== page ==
Red-black tree (Java)
- Other implementations: C | Java
A red-black tree is a type of self-balancing binary search tree typically used to implement associative arrays. It has O(log n) worst-case time for each operation and is quite efficient in practice. Unfortunately, it's also quite complex to implement, requiring a number of subtle cases for both insertion and deletion.
This article walks through a Java implementation of red-black trees, organized in a way to make correctness and completeness easier to understand. For all practical purposes you should use Java's TreeMap class instead.
Contents |
[edit] Node structure and node relationships
A red-black tree is a type of binary search tree, so each node in the tree has a parent (except the root node) and at most two children. The tree as a whole will be identified by its root node. For ease of implementation, we will have each node retain a pointer to both its children as well as its parent node (null
for the root). Keeping parent nodes costs space and is not strictly necessary, but makes it easy to follow the tree in any direction without maintaining an auxiliary stack. Our red-black tree will implement an associative array, and we will allow key and values of any class type:
<<RBTree.java>>= enum Color { RED, BLACK } class Node<K extends Comparable<? super K>,V> { public K key; public V value; public Node<K,V> left; public Node<K,V> right; public Node<K,V> parent; public Color color; node constructor node relationships } public class RBTree<K extends Comparable<? super K>,V> { constants public Node<K,V> root; create operation verify properties functions lookup operation rotation operations replace node operation insertion operation deletion operation print operation main method }
Each node also stores its color, either red or black, using an enumeration. The role of the color bit will be explained in the properties. There is some internal fragmentation due to using a reference type to store a single bit, but we avoid optimizing this here for simplicity.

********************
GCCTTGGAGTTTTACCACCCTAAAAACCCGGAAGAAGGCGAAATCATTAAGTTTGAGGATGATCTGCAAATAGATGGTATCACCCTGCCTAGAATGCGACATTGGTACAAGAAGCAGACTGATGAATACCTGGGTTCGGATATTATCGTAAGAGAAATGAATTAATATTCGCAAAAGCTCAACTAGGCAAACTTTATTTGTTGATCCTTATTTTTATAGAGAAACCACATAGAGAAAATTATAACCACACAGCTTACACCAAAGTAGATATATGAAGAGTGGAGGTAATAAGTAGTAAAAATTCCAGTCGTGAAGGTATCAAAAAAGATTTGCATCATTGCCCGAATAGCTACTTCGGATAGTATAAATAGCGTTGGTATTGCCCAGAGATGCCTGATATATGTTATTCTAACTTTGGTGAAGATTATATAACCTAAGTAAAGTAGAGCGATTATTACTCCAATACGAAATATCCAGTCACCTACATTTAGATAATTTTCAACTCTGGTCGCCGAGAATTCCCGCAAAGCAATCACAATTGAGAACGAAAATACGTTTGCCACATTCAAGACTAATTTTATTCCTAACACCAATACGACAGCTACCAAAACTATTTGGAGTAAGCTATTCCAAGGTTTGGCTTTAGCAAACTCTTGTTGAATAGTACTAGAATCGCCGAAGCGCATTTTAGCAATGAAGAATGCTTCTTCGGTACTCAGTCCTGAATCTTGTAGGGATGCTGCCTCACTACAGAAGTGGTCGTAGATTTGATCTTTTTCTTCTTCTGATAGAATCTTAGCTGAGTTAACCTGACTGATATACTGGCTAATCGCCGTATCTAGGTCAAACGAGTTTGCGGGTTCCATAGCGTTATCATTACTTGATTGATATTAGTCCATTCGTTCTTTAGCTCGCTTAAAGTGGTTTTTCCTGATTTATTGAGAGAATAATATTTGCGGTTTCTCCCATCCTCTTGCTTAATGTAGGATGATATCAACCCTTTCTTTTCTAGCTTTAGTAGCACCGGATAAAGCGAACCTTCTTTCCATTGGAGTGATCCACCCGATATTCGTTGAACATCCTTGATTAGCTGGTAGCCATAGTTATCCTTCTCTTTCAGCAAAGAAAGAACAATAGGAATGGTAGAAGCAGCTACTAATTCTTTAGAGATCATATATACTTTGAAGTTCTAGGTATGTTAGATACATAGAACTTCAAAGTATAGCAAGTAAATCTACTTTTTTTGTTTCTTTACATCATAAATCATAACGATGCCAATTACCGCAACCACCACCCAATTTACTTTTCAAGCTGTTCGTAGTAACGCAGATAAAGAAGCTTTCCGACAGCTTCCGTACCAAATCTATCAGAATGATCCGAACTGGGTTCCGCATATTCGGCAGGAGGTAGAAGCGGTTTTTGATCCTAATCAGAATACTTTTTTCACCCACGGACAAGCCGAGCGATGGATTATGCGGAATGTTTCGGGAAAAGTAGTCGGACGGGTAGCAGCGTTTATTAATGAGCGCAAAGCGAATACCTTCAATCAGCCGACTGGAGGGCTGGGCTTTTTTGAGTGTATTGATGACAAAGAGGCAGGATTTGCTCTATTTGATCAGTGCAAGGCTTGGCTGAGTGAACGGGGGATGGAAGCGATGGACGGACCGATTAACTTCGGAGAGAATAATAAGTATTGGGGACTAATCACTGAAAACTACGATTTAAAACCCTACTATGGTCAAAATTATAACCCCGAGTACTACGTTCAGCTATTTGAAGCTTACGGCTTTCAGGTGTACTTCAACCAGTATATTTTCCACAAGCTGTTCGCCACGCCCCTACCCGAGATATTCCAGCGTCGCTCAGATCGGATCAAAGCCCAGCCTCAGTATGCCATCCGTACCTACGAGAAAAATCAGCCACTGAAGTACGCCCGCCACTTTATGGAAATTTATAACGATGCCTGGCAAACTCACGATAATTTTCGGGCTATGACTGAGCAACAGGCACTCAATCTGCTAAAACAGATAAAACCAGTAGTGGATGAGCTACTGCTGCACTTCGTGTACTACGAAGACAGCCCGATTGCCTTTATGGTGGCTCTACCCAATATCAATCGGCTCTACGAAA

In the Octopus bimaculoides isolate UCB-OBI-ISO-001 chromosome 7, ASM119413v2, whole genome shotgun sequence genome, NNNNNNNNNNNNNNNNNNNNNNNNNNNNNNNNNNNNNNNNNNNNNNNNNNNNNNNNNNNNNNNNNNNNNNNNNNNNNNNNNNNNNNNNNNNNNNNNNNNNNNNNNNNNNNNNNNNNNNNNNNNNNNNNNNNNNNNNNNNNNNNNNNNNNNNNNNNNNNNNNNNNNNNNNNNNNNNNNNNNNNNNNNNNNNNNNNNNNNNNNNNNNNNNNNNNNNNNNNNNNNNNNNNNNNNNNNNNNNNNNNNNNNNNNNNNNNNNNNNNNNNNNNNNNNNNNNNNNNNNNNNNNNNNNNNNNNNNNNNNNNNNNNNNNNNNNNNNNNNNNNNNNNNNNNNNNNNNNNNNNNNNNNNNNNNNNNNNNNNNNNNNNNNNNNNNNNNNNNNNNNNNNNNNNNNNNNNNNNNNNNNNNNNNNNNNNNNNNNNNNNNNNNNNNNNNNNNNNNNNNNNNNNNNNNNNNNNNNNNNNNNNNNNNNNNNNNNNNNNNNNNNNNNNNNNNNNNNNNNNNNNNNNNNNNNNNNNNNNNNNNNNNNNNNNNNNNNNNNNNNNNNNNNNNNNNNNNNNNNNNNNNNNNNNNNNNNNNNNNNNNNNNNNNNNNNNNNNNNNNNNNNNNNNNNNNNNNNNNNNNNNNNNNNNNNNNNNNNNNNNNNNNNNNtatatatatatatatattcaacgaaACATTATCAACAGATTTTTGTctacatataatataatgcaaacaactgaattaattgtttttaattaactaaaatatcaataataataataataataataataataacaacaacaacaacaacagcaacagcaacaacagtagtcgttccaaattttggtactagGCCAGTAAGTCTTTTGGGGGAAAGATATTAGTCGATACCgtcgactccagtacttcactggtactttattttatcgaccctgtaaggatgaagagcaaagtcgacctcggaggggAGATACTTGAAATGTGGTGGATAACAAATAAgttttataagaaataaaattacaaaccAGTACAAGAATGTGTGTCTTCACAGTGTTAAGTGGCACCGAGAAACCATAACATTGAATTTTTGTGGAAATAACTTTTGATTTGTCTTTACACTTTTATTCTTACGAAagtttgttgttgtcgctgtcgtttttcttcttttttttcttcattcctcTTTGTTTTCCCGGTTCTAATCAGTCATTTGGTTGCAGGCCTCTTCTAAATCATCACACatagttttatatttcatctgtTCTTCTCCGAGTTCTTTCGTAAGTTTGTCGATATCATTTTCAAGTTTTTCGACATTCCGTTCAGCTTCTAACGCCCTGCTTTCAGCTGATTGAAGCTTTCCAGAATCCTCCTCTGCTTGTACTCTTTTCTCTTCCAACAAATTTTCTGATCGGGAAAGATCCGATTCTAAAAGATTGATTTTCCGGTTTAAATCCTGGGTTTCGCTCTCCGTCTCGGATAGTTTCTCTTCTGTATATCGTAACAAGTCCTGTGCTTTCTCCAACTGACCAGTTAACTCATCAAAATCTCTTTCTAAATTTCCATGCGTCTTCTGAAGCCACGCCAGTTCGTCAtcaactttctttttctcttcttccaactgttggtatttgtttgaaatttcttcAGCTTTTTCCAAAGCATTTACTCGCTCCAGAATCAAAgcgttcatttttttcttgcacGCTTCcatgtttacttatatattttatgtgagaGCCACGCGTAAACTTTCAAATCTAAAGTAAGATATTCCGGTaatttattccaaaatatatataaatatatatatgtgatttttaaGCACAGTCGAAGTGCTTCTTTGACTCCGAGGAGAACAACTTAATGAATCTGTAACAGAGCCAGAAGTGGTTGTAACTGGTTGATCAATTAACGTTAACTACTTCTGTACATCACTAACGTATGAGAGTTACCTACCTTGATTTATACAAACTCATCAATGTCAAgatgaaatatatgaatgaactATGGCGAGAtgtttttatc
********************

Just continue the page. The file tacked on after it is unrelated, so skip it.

The parent of a node n
is available by simply using n.parent
. We're also interested in three other more complex relationships between nodes:
- The grandparent of a node, its parent's parent. We use assertions to make sure that we don't attempt to access the grandparent of a node that doesn't have one, such as the root node or its children:
<<node relationships>>= public Node<K,V> grandparent() { assert parent != null; // Not the root node assert parent.parent != null; // Not child of root return parent.parent; }
- The sibling of a node, defined as the other child of its parent. Note that the sibling may be
null
, if the parent has only one child.
<<node relationships>>= public Node<K,V> sibling() { assert parent != null; // Root node has no sibling if (this == parent.left) return parent.right; else return parent.left; }
- The uncle of a node, defined as the sibling of its parent. The uncle may also be
null
, if the grandparent has only one child.
<<node relationships>>= public Node<K,V> uncle() { assert parent != null; // Root node has no uncle assert parent.parent != null; // Children of root have no uncle return parent.sibling(); }
[edit] Properties
We will at all times enforce the following five properties, which provide a theoretical guarantee that the tree remains balanced. We will have a helper function verifyProperties()
that asserts all five properties in a debug build, to help verify the correctness of our implementation and formally demonstrate their meaning. Note that many of these tests walk the tree, making them very expensive - for this reason we require the constant VERIFY_RBTREE
to be true to turn them on.
As shown, the tree terminates in NIL leaves, which we represent using null (we set the child pointers of their parents to null). In an empty tree, the root pointer is null. This saves substantial space compared to explicit representation of leaves.
We will implement each of the testing methods as static methods of the RBTree class that take a Node argument. We could have implemented them as methods of Node; but sometimes we want to test properties on leaf nodes, which we represent with null; and we can't invoke a method on a null reference, so it is easier this way.